Thanks for commenting.

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  5. Hi Jason, I would like to wish you and the family a Happy, Healthy and Malty 2013. Saude! Jan

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  6. KCCO Jason!
    Keep calm and chive on!!
    www.thechive.com

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  7. I'm a fellow maritimer and only recently acquired a taste for the scotch experience. Your blog has been incredibly helpful, insightful and just plain entertaining as I try to develop my palate. Thanks for the great site, and I hope you have a prosperous new year. Cheers from Port Williams, Nova Scotia.

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    1. Thanks Walrus! I do try to take the whisky review genre (if there is one) and take it in different directions with use (misuse) of literary devices (analogy, allusion, pop cultural references, etc). Glad to read that some readers get it.

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  8. Jason,

    Another year of rare quality contributions to the whisky world! Looking forward to those updated impressions of Teacher's you just teased at, at an earlier comment. I've noticed a bit of an unfortunate downgrade over the last 1-2 years. Less complex and slightly thinner tasting to me now. Still a solid buy for the $14.99 I can grab it at here.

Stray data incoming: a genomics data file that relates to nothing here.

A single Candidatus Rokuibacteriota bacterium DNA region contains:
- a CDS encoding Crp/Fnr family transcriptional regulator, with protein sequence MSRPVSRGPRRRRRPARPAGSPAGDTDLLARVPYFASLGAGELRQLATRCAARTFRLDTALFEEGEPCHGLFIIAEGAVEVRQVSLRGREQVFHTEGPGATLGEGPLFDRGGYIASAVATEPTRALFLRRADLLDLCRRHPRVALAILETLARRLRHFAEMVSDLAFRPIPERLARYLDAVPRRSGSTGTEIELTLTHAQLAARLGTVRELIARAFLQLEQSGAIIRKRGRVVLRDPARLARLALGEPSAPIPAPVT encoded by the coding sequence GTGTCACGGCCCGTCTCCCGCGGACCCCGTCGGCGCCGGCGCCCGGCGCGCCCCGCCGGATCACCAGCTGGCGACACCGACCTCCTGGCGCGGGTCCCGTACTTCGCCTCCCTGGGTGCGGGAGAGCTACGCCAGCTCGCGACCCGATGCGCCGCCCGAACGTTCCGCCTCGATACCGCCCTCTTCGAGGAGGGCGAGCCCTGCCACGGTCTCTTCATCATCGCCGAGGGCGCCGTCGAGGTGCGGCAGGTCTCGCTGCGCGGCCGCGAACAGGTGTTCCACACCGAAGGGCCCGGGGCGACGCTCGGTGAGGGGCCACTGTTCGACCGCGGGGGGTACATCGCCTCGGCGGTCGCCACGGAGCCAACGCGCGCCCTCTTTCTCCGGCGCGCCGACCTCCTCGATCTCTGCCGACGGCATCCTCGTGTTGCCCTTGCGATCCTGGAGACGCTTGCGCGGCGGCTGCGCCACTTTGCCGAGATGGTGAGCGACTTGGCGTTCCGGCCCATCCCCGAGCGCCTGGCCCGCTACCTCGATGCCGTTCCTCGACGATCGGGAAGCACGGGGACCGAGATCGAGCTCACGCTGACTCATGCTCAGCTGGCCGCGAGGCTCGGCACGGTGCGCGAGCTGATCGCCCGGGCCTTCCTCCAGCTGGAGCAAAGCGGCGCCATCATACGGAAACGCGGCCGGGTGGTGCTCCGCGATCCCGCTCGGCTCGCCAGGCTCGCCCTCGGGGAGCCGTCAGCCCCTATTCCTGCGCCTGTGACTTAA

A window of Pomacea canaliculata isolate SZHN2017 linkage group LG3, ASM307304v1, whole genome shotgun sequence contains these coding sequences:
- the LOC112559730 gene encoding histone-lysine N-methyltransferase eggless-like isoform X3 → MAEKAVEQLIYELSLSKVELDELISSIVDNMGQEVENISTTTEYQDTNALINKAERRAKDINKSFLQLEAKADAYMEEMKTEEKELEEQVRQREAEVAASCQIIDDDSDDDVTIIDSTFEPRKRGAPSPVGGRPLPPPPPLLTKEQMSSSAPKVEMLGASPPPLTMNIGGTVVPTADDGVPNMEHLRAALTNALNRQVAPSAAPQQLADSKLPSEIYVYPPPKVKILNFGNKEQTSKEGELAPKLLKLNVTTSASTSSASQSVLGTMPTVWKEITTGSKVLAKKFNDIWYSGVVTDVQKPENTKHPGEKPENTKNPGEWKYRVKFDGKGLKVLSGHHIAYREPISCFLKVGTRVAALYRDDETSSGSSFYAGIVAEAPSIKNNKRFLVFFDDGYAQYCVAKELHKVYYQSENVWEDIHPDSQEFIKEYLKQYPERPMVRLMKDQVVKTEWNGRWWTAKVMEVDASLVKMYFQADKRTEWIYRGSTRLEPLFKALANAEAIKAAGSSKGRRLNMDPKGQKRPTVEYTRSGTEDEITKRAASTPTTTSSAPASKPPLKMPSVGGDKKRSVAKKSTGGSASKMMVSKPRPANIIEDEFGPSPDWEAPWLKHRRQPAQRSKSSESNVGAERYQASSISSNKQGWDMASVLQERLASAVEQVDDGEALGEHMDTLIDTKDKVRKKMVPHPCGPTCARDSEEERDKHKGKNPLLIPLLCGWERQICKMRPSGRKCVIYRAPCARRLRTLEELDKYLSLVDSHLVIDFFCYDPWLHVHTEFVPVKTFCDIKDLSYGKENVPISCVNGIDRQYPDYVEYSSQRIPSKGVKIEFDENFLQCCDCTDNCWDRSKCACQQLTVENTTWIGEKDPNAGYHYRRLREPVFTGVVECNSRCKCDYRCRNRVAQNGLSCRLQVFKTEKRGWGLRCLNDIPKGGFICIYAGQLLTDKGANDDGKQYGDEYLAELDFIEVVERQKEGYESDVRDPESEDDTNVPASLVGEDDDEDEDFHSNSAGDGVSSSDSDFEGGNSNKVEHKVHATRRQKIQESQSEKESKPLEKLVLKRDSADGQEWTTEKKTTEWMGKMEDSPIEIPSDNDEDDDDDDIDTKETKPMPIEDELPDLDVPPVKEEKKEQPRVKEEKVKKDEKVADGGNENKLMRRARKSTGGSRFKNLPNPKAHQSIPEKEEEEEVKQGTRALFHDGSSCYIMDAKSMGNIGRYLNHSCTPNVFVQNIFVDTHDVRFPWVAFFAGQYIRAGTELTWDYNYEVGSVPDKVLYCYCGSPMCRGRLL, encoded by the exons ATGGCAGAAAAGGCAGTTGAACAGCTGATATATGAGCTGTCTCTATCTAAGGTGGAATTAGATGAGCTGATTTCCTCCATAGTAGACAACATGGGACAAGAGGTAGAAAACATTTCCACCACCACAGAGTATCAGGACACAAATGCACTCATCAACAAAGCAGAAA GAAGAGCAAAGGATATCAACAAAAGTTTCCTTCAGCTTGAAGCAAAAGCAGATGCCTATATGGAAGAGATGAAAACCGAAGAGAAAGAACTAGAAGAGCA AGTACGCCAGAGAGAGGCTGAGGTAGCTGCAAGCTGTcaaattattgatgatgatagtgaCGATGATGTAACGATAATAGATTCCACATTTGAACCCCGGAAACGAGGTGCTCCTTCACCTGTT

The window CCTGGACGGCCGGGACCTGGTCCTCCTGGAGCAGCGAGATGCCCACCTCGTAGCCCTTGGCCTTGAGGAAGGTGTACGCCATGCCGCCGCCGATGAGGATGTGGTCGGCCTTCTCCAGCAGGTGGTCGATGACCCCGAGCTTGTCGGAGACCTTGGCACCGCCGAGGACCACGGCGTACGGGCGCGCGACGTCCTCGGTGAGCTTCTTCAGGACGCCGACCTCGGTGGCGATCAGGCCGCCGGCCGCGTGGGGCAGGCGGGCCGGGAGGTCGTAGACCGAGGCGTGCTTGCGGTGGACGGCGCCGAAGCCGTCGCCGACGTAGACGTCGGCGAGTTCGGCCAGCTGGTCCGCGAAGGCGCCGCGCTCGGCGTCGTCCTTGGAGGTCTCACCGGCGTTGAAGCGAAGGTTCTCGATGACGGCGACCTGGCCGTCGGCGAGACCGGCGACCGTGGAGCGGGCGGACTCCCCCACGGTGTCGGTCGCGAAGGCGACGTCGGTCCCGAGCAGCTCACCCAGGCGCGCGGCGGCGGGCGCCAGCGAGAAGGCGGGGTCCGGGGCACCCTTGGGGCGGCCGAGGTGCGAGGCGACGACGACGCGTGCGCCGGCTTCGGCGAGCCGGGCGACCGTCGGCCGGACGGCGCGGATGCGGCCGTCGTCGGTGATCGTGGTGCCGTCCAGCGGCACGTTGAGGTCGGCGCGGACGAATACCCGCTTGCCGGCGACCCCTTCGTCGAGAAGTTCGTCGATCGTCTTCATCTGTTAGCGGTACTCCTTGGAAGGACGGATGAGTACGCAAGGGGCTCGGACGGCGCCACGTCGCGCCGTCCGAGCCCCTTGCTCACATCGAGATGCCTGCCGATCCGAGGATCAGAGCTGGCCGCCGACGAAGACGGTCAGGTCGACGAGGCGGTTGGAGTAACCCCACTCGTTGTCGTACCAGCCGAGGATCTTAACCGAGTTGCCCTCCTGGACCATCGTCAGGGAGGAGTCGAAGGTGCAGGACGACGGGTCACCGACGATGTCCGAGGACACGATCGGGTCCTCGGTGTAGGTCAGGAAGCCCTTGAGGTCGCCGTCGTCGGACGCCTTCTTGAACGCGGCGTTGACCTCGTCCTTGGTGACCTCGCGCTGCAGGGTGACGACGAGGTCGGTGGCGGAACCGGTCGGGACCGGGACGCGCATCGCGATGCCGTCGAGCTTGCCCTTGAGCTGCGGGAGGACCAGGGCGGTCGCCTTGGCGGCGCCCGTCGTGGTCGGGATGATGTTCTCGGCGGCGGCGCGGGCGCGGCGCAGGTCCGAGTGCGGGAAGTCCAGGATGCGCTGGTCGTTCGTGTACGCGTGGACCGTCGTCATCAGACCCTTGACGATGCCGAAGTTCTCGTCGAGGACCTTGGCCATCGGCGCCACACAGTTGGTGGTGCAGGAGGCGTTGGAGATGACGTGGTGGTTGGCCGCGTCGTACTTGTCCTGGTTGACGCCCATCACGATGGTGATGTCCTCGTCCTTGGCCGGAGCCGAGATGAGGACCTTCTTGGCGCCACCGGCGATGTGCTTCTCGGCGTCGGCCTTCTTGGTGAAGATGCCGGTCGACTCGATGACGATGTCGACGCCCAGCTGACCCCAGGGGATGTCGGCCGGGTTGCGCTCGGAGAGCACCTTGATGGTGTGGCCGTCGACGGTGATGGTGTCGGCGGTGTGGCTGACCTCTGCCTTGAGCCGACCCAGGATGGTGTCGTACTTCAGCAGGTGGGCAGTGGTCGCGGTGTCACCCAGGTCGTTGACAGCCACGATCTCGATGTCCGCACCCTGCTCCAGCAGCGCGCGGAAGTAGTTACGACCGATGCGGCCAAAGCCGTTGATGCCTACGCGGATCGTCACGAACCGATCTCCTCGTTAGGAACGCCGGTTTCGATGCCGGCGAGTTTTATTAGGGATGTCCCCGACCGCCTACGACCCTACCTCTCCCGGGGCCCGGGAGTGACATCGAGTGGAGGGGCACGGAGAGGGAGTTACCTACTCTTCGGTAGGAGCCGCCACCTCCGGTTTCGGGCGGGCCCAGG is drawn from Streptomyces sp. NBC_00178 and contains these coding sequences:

-Yochanan

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    1. $14.99!!!!!!!!!!!!! What a crazy steal!

      I have noticed some variance but that is understandable given the gigantic volume. Recently, it has been a little tamer, but a couple of years ago it was too rough, so I dunno. Right now I find it to be pretty good, but will review it. Have a good one, and I always appreciate your comments. Cheers!

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  9. Happy New Year Jason! We here in Western Canada enjoy your blog and before we buy a new bottle we make sure to check "Jason's" before we do. Now, I know you're not a big fan of the value behind Johnnie Walker Blue Label but I have begun to appreciate its smooth, sweet, richness and nose and I even enjoy the marketing for some reason. However, if you got past my enjoyment of Blue Label you will probably want to crucify me for this next part. My wife went all out and bought me a bottle of JW Blue Label King George V Edition for Xmas (take that quizzical expression off your face Jason!) and I'm trying to find tasting notes on it as a build up to opening the bottle some day. Have you tried it? Any thoughts on where I might find something? My wife also bought me a bottle of Mackinlay's Scotch and I'm curious if you have any thoughts on it as well? I have to say this is one of the finest scotches I have ever tasted! Wonderfully balanced smoke and sweet flavor with a long finish. These are my once or twice a year very special occasion scotches. As standards go my wallet is a big fan of JW Black Label but my palate craves Highland Park 18!